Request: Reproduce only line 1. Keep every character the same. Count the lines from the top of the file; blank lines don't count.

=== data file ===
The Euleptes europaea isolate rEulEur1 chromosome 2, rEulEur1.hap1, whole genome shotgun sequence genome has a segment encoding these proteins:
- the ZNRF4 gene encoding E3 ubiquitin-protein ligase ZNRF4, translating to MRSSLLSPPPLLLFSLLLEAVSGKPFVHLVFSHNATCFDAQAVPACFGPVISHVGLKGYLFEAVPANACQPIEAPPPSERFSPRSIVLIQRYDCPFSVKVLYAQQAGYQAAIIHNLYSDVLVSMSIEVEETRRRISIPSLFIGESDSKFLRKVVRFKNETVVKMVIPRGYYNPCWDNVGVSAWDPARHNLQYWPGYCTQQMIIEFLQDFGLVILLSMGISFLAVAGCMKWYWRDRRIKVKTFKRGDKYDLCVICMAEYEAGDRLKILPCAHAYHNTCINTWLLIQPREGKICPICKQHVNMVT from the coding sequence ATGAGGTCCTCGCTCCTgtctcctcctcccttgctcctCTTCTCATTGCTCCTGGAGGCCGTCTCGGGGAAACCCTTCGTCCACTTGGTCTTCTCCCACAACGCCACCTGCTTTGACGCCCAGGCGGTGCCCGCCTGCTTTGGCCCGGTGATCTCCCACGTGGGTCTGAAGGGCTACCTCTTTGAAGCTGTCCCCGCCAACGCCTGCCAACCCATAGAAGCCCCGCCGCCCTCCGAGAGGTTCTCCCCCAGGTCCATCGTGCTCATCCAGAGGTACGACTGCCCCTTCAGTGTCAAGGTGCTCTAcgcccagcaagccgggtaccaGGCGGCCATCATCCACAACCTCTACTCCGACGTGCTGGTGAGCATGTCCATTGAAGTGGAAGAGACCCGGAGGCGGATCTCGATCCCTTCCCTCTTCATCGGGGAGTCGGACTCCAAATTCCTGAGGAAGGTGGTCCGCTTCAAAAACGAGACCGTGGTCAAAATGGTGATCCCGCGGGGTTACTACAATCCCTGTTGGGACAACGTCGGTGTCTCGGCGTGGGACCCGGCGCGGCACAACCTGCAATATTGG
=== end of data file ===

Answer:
The Euleptes europaea isolate rEulEur1 chromosome 2, rEulEur1.hap1, whole genome shotgun sequence genome has a segment encoding these proteins: